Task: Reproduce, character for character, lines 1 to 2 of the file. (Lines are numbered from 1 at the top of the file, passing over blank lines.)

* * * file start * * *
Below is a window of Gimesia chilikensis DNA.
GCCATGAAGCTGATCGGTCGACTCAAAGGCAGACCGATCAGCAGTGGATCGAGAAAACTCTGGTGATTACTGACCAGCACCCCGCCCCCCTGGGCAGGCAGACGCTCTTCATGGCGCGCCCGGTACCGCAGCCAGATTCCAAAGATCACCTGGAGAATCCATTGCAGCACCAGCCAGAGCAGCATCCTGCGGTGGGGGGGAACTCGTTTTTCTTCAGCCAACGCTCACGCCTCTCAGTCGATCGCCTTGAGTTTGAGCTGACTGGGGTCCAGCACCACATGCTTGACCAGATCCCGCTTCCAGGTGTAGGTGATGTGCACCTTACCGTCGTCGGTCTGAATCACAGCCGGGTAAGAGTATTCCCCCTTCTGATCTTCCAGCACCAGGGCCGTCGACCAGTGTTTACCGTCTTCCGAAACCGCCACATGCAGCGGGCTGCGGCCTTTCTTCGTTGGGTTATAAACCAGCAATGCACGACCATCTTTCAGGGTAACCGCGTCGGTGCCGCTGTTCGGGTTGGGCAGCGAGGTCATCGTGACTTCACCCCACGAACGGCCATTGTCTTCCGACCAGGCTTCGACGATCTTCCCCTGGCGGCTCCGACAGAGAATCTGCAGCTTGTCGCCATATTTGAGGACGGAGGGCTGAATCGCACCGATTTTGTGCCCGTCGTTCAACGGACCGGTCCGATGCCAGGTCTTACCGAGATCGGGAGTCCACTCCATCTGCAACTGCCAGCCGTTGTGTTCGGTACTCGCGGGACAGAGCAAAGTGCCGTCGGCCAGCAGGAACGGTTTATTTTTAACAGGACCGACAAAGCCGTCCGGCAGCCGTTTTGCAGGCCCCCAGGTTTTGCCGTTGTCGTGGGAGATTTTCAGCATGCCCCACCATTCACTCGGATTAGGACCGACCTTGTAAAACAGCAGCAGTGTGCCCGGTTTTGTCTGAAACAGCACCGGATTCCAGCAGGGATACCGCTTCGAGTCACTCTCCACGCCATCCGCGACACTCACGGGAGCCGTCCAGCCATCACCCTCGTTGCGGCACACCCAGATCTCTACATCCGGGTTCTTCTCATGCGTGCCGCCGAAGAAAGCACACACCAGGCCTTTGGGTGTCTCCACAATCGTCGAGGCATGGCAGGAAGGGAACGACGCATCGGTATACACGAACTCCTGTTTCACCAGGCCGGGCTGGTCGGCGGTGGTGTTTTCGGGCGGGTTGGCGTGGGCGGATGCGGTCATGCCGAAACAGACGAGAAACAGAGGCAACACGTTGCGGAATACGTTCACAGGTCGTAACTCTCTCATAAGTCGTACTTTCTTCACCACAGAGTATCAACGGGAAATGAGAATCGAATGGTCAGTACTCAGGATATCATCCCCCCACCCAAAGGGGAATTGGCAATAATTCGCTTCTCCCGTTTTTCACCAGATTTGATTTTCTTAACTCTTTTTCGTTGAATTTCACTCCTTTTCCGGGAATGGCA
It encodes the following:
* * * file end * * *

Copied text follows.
Below is a window of Gimesia chilikensis DNA.
GCCATGAAGCTGATCGGTCGACTCAAAGGCAGACCGATCAGCAGTGGATCGAGAAAACTCTGGTGATTACTGACCAGCACCCCGCCCCCCTGGGCAGGCAGACGCTCTTCATGGCGCGCCCGGTACCGCAGCCAGATTCCAAAGATCACCTGGAGAATCCATTGCAGCACCAGCCAGAGCAGCATCCTGCGGTGGGGGGGAACTCGTTTTTCTTCAGCCAACGCTCACGCCTCTCAGTCGATCGCCTTGAGTTTGAGCTGACTGGGGTCCAGCACCACATGCTTGACCAGATCCCGCTTCCAGGTGTAGGTGATGTGCACCTTACCGTCGTCGGTCTGAATCACAGCCGGGTAAGAGTATTCCCCCTTCTGATCTTCCAGCACCAGGGCCGTCGACCAGTGTTTACCGTCTTCCGAAACCGCCACATGCAGCGGGCTGCGGCCTTTCTTCGTTGGGTTATAAACCAGCAATGCACGACCATCTTTCAGGGTAACCGCGTCGGTGCCGCTGTTCGGGTTGGGCAGCGAGGTCATCGTGACTTCACCCCACGAACGGCCATTGTCTTCCGACCAGGCTTCGACGATCTTCCCCTGGCGGCTCCGACAGAGAATCTGCAGCTTGTCGCCATATTTGAGGACGGAGGGCTGAATCGCACCGATTTTGTGCCCGTCGTTCAACGGACCGGTCCGATGCCAGGTCTTACCGAGATCGGGAGTCCACTCCATCTGCAACTGCCAGCCGTTGTGTTCGGTACTCGCGGGACAGAGCAAAGTGCCGTCGGCCAGCAGGAACGGTTTATTTTTAACAGGACCGACAAAGCCGTCCGGCAGCCGTTTTGCAGGCCCCCAGGTTTTGCCGTTGTCGTGGGAGATTTTCAGCATGCCCCACCATTCACTCGGATTAGGACCGACCTTGTAAAACAGCAGCAGTGTGCCCGGTTTTGTCTGAAACAGCACCGGATTCCAGCAGGGATACCGCTTCGAGTCACTCTCCACGCCATCCGCGACACTCACGGGAGCCGTCCAGCCATCACCCTCGTTGCGGCACACCCAGATCTCTACATCCGGGTTCTTCTCATGCGTGCCGCCGAAGAAAGCACACACCAGGCCTTTGGGTGTCTCCACAATCGTCGAGGCATGGCAGGAAGGGAACGACGCATCGGTATACACGAACTCCTGTTTCACCAGGCCGGGCTGGTCGGCGGTGGTGTTTTCGGGCGGGTTGGCGTGGGCGGATGCGGTCATGCCGAAACAGACGAGAAACAGAGGCAACACGTTGCGGAATACGTTCACAGGTCGTAACTCTCTCATAAGTCGTACTTTCTTCACCACAGAGTATCAACGGGAAATGAGAATCGAATGGTCAGTACTCAGGATATCATCCCCCCACCCAAAGGGGAATTGGCAATAATTCGCTTCTCCCGTTTTTCACCAGATTTGATTTTCTTAACTCTTTTTCGTTGAATTTCACTCCTTTTCCGGGAATGGCA